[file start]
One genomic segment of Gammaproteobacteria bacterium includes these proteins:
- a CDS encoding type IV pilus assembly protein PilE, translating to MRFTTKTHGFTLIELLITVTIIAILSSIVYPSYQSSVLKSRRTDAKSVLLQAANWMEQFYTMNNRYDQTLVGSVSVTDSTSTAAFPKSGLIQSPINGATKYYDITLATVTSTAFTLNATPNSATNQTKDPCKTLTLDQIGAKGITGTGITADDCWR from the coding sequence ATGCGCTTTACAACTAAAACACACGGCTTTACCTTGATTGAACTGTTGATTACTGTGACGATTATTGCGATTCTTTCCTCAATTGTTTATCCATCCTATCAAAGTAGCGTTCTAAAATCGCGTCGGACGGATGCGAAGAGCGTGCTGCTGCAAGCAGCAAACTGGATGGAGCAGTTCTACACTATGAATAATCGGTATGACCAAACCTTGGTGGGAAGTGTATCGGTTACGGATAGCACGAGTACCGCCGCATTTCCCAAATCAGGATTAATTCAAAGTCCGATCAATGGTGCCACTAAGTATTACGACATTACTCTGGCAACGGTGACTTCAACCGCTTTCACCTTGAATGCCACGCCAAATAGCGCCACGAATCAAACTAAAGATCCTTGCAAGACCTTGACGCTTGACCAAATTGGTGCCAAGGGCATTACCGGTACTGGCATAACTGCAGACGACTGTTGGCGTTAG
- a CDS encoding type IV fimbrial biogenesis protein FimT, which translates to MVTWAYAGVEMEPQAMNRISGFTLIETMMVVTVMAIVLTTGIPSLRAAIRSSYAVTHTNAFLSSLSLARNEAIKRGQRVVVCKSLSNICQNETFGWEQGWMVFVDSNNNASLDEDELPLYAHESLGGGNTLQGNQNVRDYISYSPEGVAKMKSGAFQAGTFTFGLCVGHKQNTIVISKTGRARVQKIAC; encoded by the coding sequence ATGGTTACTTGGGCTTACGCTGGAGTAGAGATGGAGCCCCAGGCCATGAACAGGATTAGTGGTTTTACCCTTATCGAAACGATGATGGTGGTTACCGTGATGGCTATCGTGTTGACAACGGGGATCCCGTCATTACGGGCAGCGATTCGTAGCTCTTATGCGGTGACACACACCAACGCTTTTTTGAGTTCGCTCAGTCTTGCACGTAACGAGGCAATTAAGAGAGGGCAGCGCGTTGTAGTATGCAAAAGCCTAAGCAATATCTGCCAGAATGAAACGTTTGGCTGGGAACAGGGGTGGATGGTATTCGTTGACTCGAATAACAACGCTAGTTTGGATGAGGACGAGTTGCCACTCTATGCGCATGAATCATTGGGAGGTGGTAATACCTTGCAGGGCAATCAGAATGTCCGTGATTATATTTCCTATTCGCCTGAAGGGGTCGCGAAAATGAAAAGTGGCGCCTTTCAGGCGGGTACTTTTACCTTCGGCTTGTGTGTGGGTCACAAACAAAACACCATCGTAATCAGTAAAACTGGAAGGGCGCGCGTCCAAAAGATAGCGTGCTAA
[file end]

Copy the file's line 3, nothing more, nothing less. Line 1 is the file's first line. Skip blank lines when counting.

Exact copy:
- a CDS encoding type IV fimbrial biogenesis protein FimT, which translates to MVTWAYAGVEMEPQAMNRISGFTLIETMMVVTVMAIVLTTGIPSLRAAIRSSYAVTHTNAFLSSLSLARNEAIKRGQRVVVCKSLSNICQNETFGWEQGWMVFVDSNNNASLDEDELPLYAHESLGGGNTLQGNQNVRDYISYSPEGVAKMKSGAFQAGTFTFGLCVGHKQNTIVISKTGRARVQKIAC; encoded by the coding sequence ATGGTTACTTGGGCTTACGCTGGAGTAGAGATGGAGCCCCAGGCCATGAACAGGATTAGTGGTTTTACCCTTATCGAAACGATGATGGTGGTTACCGTGATGGCTATCGTGTTGACAACGGGGATCCCGTCATTACGGGCAGCGATTCGTAGCTCTTATGCGGTGACACACACCAACGCTTTTTTGAGTTCGCTCAGTCTTGCACGTAACGAGGCAATTAAGAGAGGGCAGCGCGTTGTAGTATGCAAAAGCCTAAGCAATATCTGCCAGAATGAAACGTTTGGCTGGGAACAGGGGTGGATGGTATTCGTTGACTCGAATAACAACGCTAGTTTGGATGAGGACGAGTTGCCACTCTATGCGCATGAATCATTGGGAGGTGGTAATACCTTGCAGGGCAATCAGAATGTCCGTGATTATATTTCCTATTCGCCTGAAGGGGTCGCGAAAATGAAAAGTGGCGCCTTTCAGGCGGGTACTTTTACCTTCGGCTTGTGTGTGGGTCACAAACAAAACACCATCGTAATCAGTAAAACTGGAAGGGCGCGCGTCCAAAAGATAGCGTGCTAA